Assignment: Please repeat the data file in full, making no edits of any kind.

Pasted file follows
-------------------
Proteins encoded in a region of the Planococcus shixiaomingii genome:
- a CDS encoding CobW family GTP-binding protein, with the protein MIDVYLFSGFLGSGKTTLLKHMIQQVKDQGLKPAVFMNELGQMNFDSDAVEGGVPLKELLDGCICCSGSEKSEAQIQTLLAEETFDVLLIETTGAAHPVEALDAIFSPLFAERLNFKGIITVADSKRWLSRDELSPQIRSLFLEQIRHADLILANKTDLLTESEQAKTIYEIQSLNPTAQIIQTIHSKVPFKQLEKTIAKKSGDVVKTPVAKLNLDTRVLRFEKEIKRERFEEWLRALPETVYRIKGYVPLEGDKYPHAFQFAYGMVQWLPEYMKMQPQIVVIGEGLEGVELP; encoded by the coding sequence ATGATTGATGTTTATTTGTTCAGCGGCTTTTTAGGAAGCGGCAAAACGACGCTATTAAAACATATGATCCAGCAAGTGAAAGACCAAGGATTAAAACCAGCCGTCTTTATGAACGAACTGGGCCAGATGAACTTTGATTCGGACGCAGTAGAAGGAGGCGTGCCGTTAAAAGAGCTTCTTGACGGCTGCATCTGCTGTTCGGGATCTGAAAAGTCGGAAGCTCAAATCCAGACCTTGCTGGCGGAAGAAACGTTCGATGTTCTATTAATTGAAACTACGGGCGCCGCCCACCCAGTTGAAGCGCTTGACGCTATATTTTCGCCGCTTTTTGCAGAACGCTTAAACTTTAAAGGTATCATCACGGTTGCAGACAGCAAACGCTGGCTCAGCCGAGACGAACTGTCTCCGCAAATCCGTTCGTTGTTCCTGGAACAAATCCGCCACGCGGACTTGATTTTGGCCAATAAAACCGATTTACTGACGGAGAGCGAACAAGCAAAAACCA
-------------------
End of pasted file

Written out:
Proteins encoded in a region of the Planococcus shixiaomingii genome:
- a CDS encoding CobW family GTP-binding protein, with the protein MIDVYLFSGFLGSGKTTLLKHMIQQVKDQGLKPAVFMNELGQMNFDSDAVEGGVPLKELLDGCICCSGSEKSEAQIQTLLAEETFDVLLIETTGAAHPVEALDAIFSPLFAERLNFKGIITVADSKRWLSRDELSPQIRSLFLEQIRHADLILANKTDLLTESEQAKTIYEIQSLNPTAQIIQTIHSKVPFKQLEKTIAKKSGDVVKTPVAKLNLDTRVLRFEKEIKRERFEEWLRALPETVYRIKGYVPLEGDKYPHAFQFAYGMVQWLPEYMKMQPQIVVIGEGLEGVELP; encoded by the coding sequence ATGATTGATGTTTATTTGTTCAGCGGCTTTTTAGGAAGCGGCAAAACGACGCTATTAAAACATATGATCCAGCAAGTGAAAGACCAAGGATTAAAACCAGCCGTCTTTATGAACGAACTGGGCCAGATGAACTTTGATTCGGACGCAGTAGAAGGAGGCGTGCCGTTAAAAGAGCTTCTTGACGGCTGCATCTGCTGTTCGGGATCTGAAAAGTCGGAAGCTCAAATCCAGACCTTGCTGGCGGAAGAAACGTTCGATGTTCTATTAATTGAAACTACGGGCGCCGCCCACCCAGTTGAAGCGCTTGACGCTATATTTTCGCCGCTTTTTGCAGAACGCTTAAACTTTAAAGGTATCATCACGGTTGCAGACAGCAAACGCTGGCTCAGCCGAGACGAACTGTCTCCGCAAATCCGTTCGTTGTTCCTGGAACAAATCCGCCACGCGGACTTGATTTTGGCCAATAAAACCGATTTACTGACGGAGAGCGAACAAGCAAAAACCA